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Covid-19 coronavirus: Impending changes to Czech insolvency law

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Robert Pavlu

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Prague

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Petra Mysakova

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Petr Vybiral

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03 April 2020

The Czech government has submitted to the Parliament a proposal for temporary changes to Czech insolvency law aiming to mitigate the impact of the measures adopted in combating the coronavirus SARS CoV-2 epidemic (the Covid Bill).

The Covid Bill, which is likely to become law in short order, would amend or supplement the Czech Insolvency Act no. 182/2006 Coll. (the Insolvency Act), among other laws.

In this respect, the Covid Bill aims to provide much needed breathing space to affected businesses, including by: (i) suspending the right of creditors and the obligation of debtors to file for insolvency; and (ii) allowing debtors to apply for an extraordinary moratorium protecting them from certain creditor actions, in each case with appropriate safeguards.

Insolvency petitions suspended

  • The affected debtor's obligation to file for insolvency if statutory conditions are met would be suspended for the duration of the relevant measures taken by the Czech government, as well as for six months following their expiry, but no longer than until the end of 2020;
  • Directors of the affected debtor would not be liable for a failure to file for insolvency; however, their duties and related liabilities under the Corporations Act would remain unaffected by the Covid Bill.
  • Debtors would be temporarily protected from insolvency petitions filed by their creditors: any such petitions filed until the end of August 2020 would be disregarded and no entries of commencement of insolvency proceedings would be made in the on-line Insolvency Register; creditors would have to file a new insolvency petition after the end of August 2020 to effectively commence insolvency proceedings

Extraordinary moratorium

Any debtor with its centre of main interests in the Czech Republic that was solvent on 12 March 2020 would have the opportunity, until end of August 2020, to file for an extraordinary moratorium. This would apply regardless of the governing law of the debtor's contracts.

No evidence would need to be provided together with the filing, other than an affidavit confirming certain matters. These would include, most notably, that the applicant seeks protection in connection with Covid-19 related governmental measures and that it has not made any distributions to shareholders or other related parties since 12 January 2020 (or that such distributions have been returned). The court would automatically grant the protection if the application satisfied formal requirements. Information about the granting of the extraordinary moratorium would be published in the on-line insolvency register.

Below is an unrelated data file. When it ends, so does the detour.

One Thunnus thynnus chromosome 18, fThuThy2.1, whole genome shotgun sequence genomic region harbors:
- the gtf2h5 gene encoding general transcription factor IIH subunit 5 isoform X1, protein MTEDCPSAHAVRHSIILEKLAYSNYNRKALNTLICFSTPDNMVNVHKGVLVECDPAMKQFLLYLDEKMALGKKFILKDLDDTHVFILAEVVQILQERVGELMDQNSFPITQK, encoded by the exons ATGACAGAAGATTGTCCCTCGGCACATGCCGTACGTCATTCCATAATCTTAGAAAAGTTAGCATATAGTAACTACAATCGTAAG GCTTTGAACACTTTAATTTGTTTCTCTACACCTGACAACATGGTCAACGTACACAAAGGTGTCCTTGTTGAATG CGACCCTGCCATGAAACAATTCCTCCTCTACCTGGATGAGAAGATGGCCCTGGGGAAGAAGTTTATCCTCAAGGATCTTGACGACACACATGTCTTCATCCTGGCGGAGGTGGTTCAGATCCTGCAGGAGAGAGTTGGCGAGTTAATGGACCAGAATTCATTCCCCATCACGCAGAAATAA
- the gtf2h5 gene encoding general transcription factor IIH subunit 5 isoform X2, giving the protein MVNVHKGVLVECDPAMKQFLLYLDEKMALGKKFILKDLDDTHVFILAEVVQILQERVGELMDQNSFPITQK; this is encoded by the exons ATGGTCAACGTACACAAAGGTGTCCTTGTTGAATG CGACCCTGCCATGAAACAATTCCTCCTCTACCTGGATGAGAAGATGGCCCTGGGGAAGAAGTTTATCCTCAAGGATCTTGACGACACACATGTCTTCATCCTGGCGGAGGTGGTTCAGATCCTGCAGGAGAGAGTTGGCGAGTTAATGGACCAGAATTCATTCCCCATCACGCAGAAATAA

The extraordinary moratorium would last for three months, but could be extended by another three months with the consent of creditors.

The effects of the extraordinary moratorium would be similar to, but not identical with, the effects of an ordinary moratorium under Czech insolvency law. In particular, while the extraordinary moratorium would be in place:

  • the debtor would have to prefer the common interest of creditors over its own interest;
  • the debtor could be sued but judgments could not be enforced against it;
  • it would not be possible to create new security over the debtor's assets or to enforce existing security;
  • set-off would generally be permitted;
  • significant disposals with assets would generally be prohibited, except in the usual course of business, and the court could impose further limitations in individual cases;
  • the debtor could prioritize payment of debts incurred while the extraordinary moratorium was in place (these debts would have priority ranking in any subsequent insolvency proceedings); and
  • counterparties would not be entitled to terminate or refuse to perform certain essential pre-existing contacts as long as the debtor continued to pay at least its obligations arising during the moratorium (this could apply also to drawdowns under credit facilities, unless the lender could refuse drawdown for a reason that existed before the granting of the extraordinary moratorium).

The extraordinary moratorium is not notified as an eligible proceeding under the Insolvency Regulation (No. 2015/848) and therefore does not enjoy automatic recognition in other EU Member States.

Close-out netting and financial collateral

The protection enjoyed under Czech insolvency law by close-out netting and financial collateral arrangements would remain unaffected by proposed changes.

Undervalues, preferences and fraudulent transfers

All suspect periods in connection with transfers at undervalue, preferences and fraudulent transfers would be suspended for the same period as the obligation to file for insolvency.

What's next?

The government has asked the Parliament to debate the Covid Bill in an emergency regime. It can therefore be expected to become law fairly quickly.

 

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